You'd have to have been living on Mars for the last year not to know the broad brush strokes of the basic story (which is all about a modern day quest for 'The Holy Grail')... or to know that the critics hated it. To say the film received luke warm reviews would be putting it mildy (the 'Cream of the Crop' reviews are much lower than even the abysmally low 'overall' critics score of 24% summarised at Rotten Tomatoes). But the 'general public' reviews give it a much more generous 6.5 marks out of 10, so how good/bad/indifferent is it?
The bile aimed at the lead actors and director from many reviewers seems entirely misplaced. Yes, the film is long (too long!), but that's the fault of the source material, and when you're adapting something this 'complex' it's hard to see how you can reduce it down to something that narratively makes sense and also give the movie time to breathe. I thought Ron Howard's direction was fine, particularly in the early scenes where the self-flagellating priest scenes could so easily have just evoked howls of laughter, rather than a sense of genuine horror. Nor is there a problem with most of the acting. Tom Hanks, who I've never been a great fan of, if I'm honest, delivers a creditable performance that only felt like a 'Look! Tom Hanks playing Tom Hanks' performance in some early lecture scenes - if only the same could be said of most of the rest of his work! Ian McKellen more than delivers the goods, albeit in a performance that totally divided the critics who, if picked out at random, seemed to alternate between describing it as 'scene stealing' or 'hammy and totally unconvincing'. And Paul Bettany, who had arguably the most difficult role to play, never felt less than terrifying when he was on screen. Audrey Tatout on the other hand remained totally unconvincing, and whilst one can appreciate English is not her native language, for me her performance lacked any kind of sparkle or believability from the first minute she appeared on screen. Admittedly she wasn't given much to work with, but then again the same is true for most of the rest of the cast.
Unlike other critics I stayed with the film to the end, and, in truth, only the last half hour dragged because the story seemed to go on half an hour past its natural conclusion. So why the low 'red mark' rating for the film? Because I don't think I've ever seen such a load of poorly-written tosh presented on screen for a long time. For the first hour the film surprised me, and held my interest. But as each supposed twist and ridiculous 'puzzle' revealed itself as we moved into the second half of the film I became more and more distanced from the sorry mess of a story. Having succesfully avoided the book and any spoiler reviews I can't be the only one to have realised who/what 'The Holy Grail' was less than 30 minutes into the film, surely? And the machinations contrived at to make a very silly story appear complex just annoyed the hell out of me, so that I went from a summation of 'This is much better than people have given it credit for' mid-way in to a 'Pure and utter tosh - of the worst kind' by the end. If any friends or family are reading this please DON'T buy me the book for Christmas!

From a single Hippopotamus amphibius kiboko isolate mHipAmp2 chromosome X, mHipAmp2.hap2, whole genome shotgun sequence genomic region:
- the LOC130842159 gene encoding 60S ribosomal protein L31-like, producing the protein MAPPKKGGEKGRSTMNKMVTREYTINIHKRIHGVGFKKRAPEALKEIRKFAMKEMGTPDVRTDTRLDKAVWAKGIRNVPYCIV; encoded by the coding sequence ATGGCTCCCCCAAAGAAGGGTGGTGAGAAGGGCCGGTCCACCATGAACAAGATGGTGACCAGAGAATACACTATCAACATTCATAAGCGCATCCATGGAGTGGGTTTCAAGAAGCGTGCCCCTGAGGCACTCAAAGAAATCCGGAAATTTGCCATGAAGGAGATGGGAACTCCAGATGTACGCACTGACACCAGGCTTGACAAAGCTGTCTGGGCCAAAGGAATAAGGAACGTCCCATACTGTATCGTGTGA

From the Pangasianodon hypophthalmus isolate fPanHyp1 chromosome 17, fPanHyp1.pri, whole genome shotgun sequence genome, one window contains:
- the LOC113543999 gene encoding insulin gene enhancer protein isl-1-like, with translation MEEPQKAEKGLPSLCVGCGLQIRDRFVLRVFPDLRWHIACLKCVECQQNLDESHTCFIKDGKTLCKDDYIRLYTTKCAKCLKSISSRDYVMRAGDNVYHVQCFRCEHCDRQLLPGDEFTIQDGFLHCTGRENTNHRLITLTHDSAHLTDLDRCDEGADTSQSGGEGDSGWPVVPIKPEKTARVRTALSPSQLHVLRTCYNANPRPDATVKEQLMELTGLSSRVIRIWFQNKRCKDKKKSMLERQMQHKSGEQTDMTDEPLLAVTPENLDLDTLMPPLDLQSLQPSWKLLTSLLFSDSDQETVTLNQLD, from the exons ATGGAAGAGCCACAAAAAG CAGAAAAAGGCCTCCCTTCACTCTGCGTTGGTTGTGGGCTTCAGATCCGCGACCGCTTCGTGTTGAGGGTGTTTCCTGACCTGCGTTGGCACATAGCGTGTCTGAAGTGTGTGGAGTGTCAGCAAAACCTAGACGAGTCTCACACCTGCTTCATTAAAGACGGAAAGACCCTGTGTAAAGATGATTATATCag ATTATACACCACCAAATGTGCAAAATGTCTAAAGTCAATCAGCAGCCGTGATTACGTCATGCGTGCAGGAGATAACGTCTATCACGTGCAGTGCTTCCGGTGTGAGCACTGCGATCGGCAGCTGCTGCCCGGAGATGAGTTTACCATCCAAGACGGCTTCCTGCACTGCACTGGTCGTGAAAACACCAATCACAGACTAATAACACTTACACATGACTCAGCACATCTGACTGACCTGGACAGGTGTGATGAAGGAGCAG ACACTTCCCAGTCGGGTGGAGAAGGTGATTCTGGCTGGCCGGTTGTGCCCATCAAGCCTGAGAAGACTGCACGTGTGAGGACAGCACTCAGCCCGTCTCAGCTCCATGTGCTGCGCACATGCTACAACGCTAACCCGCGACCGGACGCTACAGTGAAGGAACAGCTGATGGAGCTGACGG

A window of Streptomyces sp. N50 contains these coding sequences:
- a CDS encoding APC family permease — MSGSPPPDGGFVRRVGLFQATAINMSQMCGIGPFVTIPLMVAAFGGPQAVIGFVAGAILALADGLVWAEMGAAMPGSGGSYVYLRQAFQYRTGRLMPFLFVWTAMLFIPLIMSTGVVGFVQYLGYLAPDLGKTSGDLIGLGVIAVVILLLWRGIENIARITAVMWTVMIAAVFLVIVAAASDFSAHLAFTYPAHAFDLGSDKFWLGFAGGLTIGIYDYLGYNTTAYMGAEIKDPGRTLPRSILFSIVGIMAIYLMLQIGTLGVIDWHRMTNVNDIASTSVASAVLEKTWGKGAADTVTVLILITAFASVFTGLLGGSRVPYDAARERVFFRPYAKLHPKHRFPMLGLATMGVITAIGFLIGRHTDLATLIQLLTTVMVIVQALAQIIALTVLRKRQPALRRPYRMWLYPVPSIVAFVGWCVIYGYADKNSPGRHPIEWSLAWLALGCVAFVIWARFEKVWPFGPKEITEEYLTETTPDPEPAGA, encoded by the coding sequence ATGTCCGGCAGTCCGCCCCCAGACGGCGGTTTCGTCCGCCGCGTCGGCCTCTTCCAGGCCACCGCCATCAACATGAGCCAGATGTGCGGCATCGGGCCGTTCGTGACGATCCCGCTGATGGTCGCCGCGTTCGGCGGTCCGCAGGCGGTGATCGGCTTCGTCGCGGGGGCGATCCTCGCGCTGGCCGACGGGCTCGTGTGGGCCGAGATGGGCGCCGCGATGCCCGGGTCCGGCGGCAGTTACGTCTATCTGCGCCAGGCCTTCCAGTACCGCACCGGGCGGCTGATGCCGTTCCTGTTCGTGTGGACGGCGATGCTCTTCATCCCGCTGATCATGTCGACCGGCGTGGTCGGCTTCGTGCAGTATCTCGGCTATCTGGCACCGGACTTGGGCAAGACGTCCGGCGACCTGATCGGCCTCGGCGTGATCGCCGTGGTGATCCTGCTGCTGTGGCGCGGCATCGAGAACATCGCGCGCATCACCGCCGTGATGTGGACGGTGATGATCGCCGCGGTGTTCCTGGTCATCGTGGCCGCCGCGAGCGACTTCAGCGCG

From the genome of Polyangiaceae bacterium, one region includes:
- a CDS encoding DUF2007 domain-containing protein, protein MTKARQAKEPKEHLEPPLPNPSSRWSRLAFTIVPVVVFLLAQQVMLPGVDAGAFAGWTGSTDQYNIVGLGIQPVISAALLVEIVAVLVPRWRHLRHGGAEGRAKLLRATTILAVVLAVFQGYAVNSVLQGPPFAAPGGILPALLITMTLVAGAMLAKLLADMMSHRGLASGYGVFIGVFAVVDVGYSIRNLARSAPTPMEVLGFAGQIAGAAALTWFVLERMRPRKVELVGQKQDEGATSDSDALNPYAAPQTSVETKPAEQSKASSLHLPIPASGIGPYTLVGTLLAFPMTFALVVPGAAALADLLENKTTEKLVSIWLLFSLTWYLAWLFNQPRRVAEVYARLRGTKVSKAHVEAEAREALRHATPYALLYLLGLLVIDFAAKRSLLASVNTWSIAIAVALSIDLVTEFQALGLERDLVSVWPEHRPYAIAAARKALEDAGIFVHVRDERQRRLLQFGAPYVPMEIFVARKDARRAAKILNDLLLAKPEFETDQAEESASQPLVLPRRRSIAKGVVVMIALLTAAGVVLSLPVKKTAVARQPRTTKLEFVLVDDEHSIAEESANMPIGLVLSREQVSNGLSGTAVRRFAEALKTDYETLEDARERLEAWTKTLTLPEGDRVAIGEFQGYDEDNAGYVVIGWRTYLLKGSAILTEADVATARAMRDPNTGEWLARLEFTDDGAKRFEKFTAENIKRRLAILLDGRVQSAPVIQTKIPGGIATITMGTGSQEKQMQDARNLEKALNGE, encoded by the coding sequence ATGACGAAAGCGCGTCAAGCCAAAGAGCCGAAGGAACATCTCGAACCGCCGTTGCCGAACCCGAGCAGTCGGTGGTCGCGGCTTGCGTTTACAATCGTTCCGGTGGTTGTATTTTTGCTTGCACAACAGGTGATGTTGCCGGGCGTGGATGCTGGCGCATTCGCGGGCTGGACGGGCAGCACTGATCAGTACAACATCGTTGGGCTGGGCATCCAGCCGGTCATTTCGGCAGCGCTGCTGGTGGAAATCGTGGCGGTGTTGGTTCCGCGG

It's very hard to work out where the $125 million spent on this film went, because it certainly isn't visible on screen, if the DVD transfer is used as the judge. For a movie that made over $600 million profit before DVD sales are taken into account (Lord, have we become mindless drones for the marketing machine or what?!) the picture is annoyingly dark, murky, contrast-free, soft and, at times, impenetrable. The scenes look better on the footage shot for the extra's than they do for the main feature. This is not a film you're going to be using to show off your latest large high-definition screen.Thankfully the sound, (but no DTS sound track - why not?!), is far more impressive and at least shows where SOME of that high budget went in the production process.
The second disk of ten featurettes are, for the most part, glossy over-produced marketing fluff, which is to be expected, but I'd expected more depth given the profits made on the film and the interest in this release. Too many of the advertised featurettes turn out to be less than 5 minutes long and I question whether this release really needed two discs, other than as a marketing con to make people think they're getting more than the price on the box might indicate. That being said, if you are a fan of the book or film, you do get to hear most of the 'big names' involved sharing their (censored?) thoughts on the original book and the attempts to transfer it to film. The lack of any sort of commentary mark the release down too, although, frankly, maybe the producers realised that nobody was going to sit through the whole two and a half hour opus all over again, even if it would have been interesting to hear Ron Howard's thoughts given the critical mauling he received when the film was commercially released.
Definitely a rental, rather than a purchase, and even then only if you have a lot of time on your hands! There are a LOT of much better DVDs around, released over the last few weeks, that are far more worthy of your time. On the other hand there are also quite a few which are much worse. You pays your money and takes your choice, but given the huge profits this nonsense has already made I'd be happier if you looked elsewhere for your entertainment. Undernourished films like Wah-Wah are far more deserving of your rental coins!